GLENDALE, Ariz. — It is said that the only certainties in life are death and taxes.
You can add Jaron Brown having a strong training camp to the list.
Every year about this time you can see No. 13 on the University of Phoenix Stadium field making big catches for the offense, and generally what follows is a story about how the former undrafted rookie free agent out of Clemson is poised for big things.
To be fair to Brown, he does have 44 catches, 513 yards and four touchdowns, so it is not as if he is a training camp all-star who fizzles out when the real games begin.
But for the 26-year-old who can play each of the team’s receiver spots, the idea of having to continually prove himself is one he is fine with.
“I come in with the same mind set, I treat it just like my rookie year,” he said. “I want to come in with that same hunger — being an undrafted guy, being at the bottom — I look forward to it.”
So, here he has been, catching touchdown passes from receiver Larry Fitzgerald one play and snagging bombs from Carson Palmer on the next. He’s made receptions in traffic, and has once again shown he has value.
“Jaron always makes plays,” coach Bruce Arians said. “He’s very physical for a wideout. Great special teams player. Put in the right system he could be a solid ‘3’ or ‘2’. We never hesitate throwing him the ball in a clutch situation.”
And really, therein lies the problem for Brown. As productive as he is and perhaps could be, he will have a hard time taking snaps away from Fitzgerald, Michael Floyd, John Brown or even speedster J.J. Nelson.
So while he may very well be a solid starter on any other team, for the Cardinals, he is luxurious depth.
“I was talking to somebody about him today, he has a great camp every year because he gets so many reps, and then those reps kind of dwindle because you’re not going to put him in front of Larry (Fitzgerald), you’re not going to put him in front of Mike,” Palmer said. “But it’s so nice, it’s such a security blanket that if a guy goes down, he can come in. He’s just one of those guys that makes plays. He’s one of those guys that you don’t realize how fast he is until he runs past you. He makes tough, contested catches. He’s physical enough to do what Larry does in the blocking stuff.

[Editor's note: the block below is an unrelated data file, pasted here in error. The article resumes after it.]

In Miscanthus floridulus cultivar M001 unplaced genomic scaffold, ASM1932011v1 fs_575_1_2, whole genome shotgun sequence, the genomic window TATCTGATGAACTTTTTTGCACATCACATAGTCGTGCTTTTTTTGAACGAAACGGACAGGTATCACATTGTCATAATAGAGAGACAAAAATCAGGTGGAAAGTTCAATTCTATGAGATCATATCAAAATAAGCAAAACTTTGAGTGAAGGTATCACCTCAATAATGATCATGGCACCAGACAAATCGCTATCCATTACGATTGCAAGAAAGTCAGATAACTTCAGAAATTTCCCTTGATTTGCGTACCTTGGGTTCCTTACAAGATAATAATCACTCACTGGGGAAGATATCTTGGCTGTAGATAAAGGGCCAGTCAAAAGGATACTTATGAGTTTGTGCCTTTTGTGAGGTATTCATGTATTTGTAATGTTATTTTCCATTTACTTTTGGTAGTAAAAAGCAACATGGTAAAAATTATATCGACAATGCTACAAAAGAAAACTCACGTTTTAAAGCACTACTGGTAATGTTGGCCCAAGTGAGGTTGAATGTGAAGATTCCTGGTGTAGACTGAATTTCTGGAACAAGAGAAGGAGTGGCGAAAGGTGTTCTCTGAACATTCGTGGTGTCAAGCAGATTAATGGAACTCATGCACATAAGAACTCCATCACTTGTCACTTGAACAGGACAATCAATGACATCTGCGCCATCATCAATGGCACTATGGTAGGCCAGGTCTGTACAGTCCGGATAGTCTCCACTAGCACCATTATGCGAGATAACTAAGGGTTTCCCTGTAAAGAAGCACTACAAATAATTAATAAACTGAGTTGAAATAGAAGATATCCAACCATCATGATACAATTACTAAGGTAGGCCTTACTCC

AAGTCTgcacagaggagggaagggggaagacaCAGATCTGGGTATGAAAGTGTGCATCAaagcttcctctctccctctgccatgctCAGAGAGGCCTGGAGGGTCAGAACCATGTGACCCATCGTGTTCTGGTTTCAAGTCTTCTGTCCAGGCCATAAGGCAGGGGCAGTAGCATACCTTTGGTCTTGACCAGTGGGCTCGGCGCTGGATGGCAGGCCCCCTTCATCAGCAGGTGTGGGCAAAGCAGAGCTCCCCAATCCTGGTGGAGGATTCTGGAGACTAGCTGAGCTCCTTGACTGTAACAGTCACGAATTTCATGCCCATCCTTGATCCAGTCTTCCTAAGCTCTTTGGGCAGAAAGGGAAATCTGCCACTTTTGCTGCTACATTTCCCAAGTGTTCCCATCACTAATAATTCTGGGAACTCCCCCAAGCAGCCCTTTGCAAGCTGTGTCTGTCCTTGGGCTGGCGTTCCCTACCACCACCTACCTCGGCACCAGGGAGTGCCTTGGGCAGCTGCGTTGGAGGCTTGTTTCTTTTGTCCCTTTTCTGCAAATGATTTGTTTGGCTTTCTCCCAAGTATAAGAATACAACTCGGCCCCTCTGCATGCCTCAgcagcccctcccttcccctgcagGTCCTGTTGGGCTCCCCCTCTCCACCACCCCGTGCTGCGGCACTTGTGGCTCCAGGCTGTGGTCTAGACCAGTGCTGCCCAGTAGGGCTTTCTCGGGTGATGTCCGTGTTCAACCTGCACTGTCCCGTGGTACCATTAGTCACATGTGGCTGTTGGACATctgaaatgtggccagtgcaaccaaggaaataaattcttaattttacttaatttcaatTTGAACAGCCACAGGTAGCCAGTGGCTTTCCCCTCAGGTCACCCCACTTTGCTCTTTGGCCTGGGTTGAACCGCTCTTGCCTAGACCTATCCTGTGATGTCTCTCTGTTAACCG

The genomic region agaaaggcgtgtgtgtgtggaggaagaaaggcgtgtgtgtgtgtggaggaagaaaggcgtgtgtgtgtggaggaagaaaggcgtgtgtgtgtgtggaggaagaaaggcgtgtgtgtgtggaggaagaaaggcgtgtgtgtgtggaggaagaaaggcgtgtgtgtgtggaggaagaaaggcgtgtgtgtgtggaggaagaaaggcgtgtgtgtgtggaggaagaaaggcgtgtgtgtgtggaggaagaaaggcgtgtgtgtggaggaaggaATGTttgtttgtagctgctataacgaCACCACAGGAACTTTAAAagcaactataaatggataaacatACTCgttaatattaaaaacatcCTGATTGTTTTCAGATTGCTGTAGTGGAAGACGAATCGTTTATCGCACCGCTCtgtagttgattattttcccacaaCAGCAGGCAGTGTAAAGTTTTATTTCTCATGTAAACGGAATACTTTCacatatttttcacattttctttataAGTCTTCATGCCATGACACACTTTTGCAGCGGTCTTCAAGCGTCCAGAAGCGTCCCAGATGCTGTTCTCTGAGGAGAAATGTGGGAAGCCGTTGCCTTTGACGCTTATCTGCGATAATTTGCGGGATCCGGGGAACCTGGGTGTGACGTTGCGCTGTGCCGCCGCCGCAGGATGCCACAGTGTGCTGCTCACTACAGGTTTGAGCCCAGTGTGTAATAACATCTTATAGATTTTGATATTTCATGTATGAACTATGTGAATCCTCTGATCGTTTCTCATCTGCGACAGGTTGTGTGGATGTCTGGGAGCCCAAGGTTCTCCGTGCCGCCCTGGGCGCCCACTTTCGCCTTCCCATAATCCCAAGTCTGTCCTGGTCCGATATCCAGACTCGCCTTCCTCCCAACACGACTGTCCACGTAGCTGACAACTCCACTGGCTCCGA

“He’s been a security blanket. I can visualize different plays, the third down conversion he made at the end of the game in Seattle. You go on and on and on, he’s one of those guys that’s a gamer. He gets in games and makes plays, just like he does in practice.”
The catch Palmer is referring to came late in the team’s big win over the Seahawks, when the QB’s pass to Brown was tipped in the air by All-Pro corner Richard Sherman. The ball floating above both players, Brown was able to snatch it away from Sherman for the catch and a first down.
Later that drive, the Cardinals scored a touchdown to retake a lead they would not surrender.
The win, which was arguably the biggest of the regular season, probably does not happen without that big play from Brown.
Yet, here he is again, fighting for a job on a team that boasts ridiculous depth at receiver. Good days in camp are as necessary as they are nice, because while he may not be on the roster bubble, a bad stretch could easily put him there.
“Every day you know you’ve got to be on your Ps and Qs,” Brown said. “And that’s one thing, I try to come out here and get better every day and eliminate some of the silly mistakes that I make. I still have them, even though it’s my fourth year, and just try to get better.”
Brown is hoping to show the coaches he will not make mental errors and that there would be no drop-off from any of the team’s starting receivers to him.
Getting to that point has been a process for Brown, who said he’s still evolving as a player.
“Trying to get better with my route running, certain things, catching the ball — obviously — and just overall blocking and everything,” he said. “Be the complete receiver.”
In a lot of ways, Brown has already proven what he can do. The team can turn to him if there is an injury or even if a big catch is needed. Yet, barring an injury, his role figures to once again be limited, and for a young player trying to make a name for himself in the NFL, that could be a little disconcerting.
Brown, though, does not see it that way. Instead, he views it as a positive.
“We have great receivers here,” he said. “Obviously guys like Mike and Larry and John Brown, with J.J. (Nelson), Britt Golden, those guys push you, too, those guys can play, too. It’s definitely a compliment just to be on the team and be around those guys, but I think this group, it just makes us better.”
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